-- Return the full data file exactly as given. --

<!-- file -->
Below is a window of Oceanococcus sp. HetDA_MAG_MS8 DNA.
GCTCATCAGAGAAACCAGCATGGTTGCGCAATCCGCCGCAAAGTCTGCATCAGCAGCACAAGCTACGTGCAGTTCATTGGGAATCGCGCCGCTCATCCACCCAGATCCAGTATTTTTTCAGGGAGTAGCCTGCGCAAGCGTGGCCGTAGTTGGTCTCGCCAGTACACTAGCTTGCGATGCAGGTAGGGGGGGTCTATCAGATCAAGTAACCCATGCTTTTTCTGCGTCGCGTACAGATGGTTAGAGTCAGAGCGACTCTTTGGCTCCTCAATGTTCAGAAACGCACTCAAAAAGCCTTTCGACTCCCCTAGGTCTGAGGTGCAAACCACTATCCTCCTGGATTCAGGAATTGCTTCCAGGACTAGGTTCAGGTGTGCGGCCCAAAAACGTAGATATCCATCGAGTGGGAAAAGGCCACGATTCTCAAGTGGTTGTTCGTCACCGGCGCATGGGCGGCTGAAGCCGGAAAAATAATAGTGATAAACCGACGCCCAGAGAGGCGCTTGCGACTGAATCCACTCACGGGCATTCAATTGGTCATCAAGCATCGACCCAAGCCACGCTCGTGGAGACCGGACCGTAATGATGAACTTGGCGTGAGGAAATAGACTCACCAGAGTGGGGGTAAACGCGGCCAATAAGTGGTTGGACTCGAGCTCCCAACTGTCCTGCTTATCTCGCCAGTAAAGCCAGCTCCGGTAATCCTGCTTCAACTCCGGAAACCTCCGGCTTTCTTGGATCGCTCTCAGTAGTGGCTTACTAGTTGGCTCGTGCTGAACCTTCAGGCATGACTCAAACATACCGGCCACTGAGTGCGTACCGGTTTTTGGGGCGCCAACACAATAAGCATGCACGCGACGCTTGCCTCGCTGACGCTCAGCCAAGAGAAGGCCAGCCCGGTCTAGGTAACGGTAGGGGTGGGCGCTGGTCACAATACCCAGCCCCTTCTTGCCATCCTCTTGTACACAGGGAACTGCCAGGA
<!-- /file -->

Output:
Below is a window of Oceanococcus sp. HetDA_MAG_MS8 DNA.
GCTCATCAGAGAAACCAGCATGGTTGCGCAATCCGCCGCAAAGTCTGCATCAGCAGCACAAGCTACGTGCAGTTCATTGGGAATCGCGCCGCTCATCCACCCAGATCCAGTATTTTTTCAGGGAGTAGCCTGCGCAAGCGTGGCCGTAGTTGGTCTCGCCAGTACACTAGCTTGCGATGCAGGTAGGGGGGGTCTATCAGATCAAGTAACCCATGCTTTTTCTGCGTCGCGTACAGATGGTTAGAGTCAGAGCGACTCTTTGGCTCCTCAATGTTCAGAAACGCACTCAAAAAGCCTTTCGACTCCCCTAGGTCTGAGGTGCAAACCACTATCCTCCTGGATTCAGGAATTGCTTCCAGGACTAGGTTCAGGTGTGCGGCCCAAAAACGTAGATATCCATCGAGTGGGAAAAGGCCACGATTCTCAAGTGGTTGTTCGTCACCGGCGCATGGGCGGCTGAAGCCGGAAAAATAATAGTGATAAACCGACGCCCAGAGAGGCGCTTGCGACTGAATCCACTCACGGGCATTCAATTGGTCATCAAGCATCGACCCAAGCCACGCTCGTGGAGACCGGACCGTAATGATGAACTTGGCGTGAGGAAATAGACTCACCAGAGTGGGGGTAAACGCGGCCAATAAGTGGTTGGACTCGAGCTCCCAACTGTCCTGCTTATCTCGCCAGTAAAGCCAGCTCCGGTAATCCTGCTTCAACTCCGGAAACCTCCGGCTTTCTTGGATCGCTCTCAGTAGTGGCTTACTAGTTGGCTCGTGCTGAACCTTCAGGCATGACTCAAACATACCGGCCACTGAGTGCGTACCGGTTTTTGGGGCGCCAACACAATAAGCATGCACGCGACGCTTGCCTCGCTGACGCTCAGCCAAGAGAAGGCCAGCCCGGTCTAGGTAACGGTAGGGGTGGGCGCTGGTCACAATACCCAGCCCCTTCTTGCCATCCTCTTGTACACAGGGAACTGCCAGGA